Tianna Guien, left, and her mother Gloria Smith both completed the Human Services Program in 2014. Since graduation the mother and daughter both work in the human services field.

A Human Services Family Network

April 11, 2016

When Tianna Guien was enrolled in Clover Park Technical College’s Human Services Program, her peers knew her mom was also on campus.

What her cohort didn’t realize was that her mother, Gloria Smith, was also enrolled in the Human Services Program, a quarter ahead of her daughter.

“I was so proud that we were both in the same field,” Smith said.

Since the mother and daughter completed the program in 2014, they entered into a field of service in search of opportunities to help families and young adults in need.

Smith’s journey led her to human service positions in her community and in her church. Last September she started a position as family support specialist with Kent Youth & Family Services, working with the Kent School District.

“I got into human services hoping I can make a difference for somebody else, even if it’s just one person,” Smith said.

While Guien was a student at CPTC, internship opportunities laid out an early path for her career. Guien interned with the REACH Center, providing career, education and personal development services for young adults. She started a support group for teen moms and was asked to assist with Summer Jobs 253, a program led by Tacoma Mayor Marilyn Strickland to help Tacoma youth gain meaningful work experience.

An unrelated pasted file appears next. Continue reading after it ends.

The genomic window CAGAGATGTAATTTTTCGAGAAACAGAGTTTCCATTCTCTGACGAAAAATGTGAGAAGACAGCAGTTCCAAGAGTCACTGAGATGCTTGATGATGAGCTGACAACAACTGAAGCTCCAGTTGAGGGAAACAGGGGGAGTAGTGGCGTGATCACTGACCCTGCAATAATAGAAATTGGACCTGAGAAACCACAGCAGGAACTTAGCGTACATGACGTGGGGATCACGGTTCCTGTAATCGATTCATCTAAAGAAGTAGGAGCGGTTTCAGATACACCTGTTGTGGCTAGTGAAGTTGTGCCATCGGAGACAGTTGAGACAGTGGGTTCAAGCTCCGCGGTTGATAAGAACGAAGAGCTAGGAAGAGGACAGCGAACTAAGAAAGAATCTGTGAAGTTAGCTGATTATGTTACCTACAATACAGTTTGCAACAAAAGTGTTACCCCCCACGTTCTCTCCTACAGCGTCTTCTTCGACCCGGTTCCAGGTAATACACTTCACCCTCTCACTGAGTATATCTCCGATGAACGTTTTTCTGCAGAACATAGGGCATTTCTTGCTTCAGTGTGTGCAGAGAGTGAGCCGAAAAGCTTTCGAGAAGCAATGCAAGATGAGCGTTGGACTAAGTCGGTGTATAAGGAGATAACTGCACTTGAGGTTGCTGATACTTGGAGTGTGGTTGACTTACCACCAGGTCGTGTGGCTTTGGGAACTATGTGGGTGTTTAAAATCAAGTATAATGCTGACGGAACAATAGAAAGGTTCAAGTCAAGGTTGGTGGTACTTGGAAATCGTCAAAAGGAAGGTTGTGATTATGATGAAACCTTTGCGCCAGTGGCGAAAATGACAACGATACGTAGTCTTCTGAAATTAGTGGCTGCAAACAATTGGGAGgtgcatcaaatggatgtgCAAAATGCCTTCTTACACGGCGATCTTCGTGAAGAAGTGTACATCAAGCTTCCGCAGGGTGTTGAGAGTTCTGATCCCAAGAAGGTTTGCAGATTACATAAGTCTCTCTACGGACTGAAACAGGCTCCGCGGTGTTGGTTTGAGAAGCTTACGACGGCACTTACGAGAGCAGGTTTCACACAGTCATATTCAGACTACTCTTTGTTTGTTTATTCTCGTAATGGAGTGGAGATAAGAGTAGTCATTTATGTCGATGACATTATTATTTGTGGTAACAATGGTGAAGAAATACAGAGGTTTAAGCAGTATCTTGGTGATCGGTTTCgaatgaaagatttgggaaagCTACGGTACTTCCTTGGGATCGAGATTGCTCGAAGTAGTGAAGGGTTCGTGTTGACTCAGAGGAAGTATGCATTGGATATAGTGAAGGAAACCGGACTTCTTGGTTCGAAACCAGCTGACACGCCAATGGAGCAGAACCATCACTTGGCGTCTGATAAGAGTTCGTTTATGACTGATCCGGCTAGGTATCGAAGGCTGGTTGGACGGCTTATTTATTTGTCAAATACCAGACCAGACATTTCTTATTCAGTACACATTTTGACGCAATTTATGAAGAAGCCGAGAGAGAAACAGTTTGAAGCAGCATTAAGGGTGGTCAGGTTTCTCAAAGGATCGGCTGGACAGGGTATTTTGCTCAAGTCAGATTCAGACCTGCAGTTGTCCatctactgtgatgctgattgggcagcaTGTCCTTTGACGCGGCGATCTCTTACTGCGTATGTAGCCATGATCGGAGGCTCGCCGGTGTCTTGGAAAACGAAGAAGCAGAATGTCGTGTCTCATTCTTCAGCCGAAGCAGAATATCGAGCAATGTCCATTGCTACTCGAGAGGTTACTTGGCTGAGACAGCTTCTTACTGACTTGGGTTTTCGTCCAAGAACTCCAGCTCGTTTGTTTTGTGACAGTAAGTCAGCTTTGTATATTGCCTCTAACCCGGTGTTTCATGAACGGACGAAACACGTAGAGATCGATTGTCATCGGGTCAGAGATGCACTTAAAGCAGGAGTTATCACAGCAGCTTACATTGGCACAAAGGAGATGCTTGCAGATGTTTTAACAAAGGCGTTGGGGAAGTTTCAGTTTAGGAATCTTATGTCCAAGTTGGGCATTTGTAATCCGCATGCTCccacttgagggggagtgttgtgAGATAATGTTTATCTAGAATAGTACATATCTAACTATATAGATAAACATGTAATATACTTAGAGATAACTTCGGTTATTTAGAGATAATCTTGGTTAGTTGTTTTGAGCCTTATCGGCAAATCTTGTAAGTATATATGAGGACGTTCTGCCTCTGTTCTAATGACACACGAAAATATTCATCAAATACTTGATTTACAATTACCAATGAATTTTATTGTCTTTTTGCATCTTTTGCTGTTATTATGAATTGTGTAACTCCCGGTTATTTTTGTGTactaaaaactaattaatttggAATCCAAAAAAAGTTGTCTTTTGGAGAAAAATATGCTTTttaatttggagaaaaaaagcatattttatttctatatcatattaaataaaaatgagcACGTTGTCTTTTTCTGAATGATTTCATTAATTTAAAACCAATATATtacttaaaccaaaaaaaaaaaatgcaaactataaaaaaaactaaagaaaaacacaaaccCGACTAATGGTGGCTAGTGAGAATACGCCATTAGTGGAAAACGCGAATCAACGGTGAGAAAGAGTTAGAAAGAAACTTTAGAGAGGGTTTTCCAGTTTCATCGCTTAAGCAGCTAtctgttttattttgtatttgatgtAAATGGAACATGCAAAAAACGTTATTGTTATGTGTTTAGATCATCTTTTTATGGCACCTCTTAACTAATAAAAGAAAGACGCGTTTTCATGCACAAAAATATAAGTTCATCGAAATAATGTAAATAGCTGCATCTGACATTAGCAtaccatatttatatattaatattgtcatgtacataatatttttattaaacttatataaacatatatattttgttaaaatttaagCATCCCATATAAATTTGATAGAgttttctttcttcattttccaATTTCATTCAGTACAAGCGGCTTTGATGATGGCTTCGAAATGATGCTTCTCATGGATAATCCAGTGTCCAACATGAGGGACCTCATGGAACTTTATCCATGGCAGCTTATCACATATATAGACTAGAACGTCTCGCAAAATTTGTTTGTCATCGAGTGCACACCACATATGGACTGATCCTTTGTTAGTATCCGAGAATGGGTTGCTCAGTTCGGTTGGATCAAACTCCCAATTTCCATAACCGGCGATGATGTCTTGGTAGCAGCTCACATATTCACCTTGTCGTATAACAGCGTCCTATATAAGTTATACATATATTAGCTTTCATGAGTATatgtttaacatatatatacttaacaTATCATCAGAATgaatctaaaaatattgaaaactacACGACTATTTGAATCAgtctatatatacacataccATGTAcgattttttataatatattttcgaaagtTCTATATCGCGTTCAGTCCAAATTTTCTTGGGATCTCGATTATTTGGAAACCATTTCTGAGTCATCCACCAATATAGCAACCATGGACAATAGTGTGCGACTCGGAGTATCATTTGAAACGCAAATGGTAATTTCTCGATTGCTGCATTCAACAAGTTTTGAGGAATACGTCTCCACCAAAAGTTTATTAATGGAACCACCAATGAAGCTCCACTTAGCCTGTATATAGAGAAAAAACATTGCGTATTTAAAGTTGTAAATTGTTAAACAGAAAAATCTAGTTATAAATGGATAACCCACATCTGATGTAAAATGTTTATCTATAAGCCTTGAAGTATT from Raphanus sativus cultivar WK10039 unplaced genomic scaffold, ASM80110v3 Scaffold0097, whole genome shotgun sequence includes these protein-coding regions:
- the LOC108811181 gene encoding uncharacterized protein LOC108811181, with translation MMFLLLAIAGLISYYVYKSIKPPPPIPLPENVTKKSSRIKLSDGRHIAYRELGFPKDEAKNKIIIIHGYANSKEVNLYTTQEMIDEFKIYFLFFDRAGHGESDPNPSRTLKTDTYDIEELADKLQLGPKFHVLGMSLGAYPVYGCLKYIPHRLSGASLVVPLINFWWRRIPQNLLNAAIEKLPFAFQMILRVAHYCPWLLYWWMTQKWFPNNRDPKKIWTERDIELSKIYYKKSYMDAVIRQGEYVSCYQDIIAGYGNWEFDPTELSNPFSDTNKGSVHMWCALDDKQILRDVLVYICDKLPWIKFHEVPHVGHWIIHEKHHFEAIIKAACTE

Guien didn’t have any classes with her mom, but Smith’s presence on campus was still felt.

“My cohort was all about support,” Guien said. “It was an additional support.”

After graduation, Guien was a case manager for a gang violence prevention program started by Goodwill. When the grant ended, Guien was an outreach specialist for Goodwill until an opportunity to return to the REACH Center became available.

Guien has been the educational programs coordinator since last fall. In her role she now supervises interns, including those from CPTC.

In the human services field together, Smith and Guien are able to network and connect relevant resources to each other.

Smith said they’re total opposites, but they share one thing in common: higher education.

“Now that we both did it, we’ve raised the bar for my granddaughters,” Smith said. “Higher education is something we should all take advantage of.”

For more information about the Human Services Program, visit http://www.cptc.edu/programs/human-services

CPTC alumni are encouraged to share their stories at http://www.cptc.edu/foundation/share.

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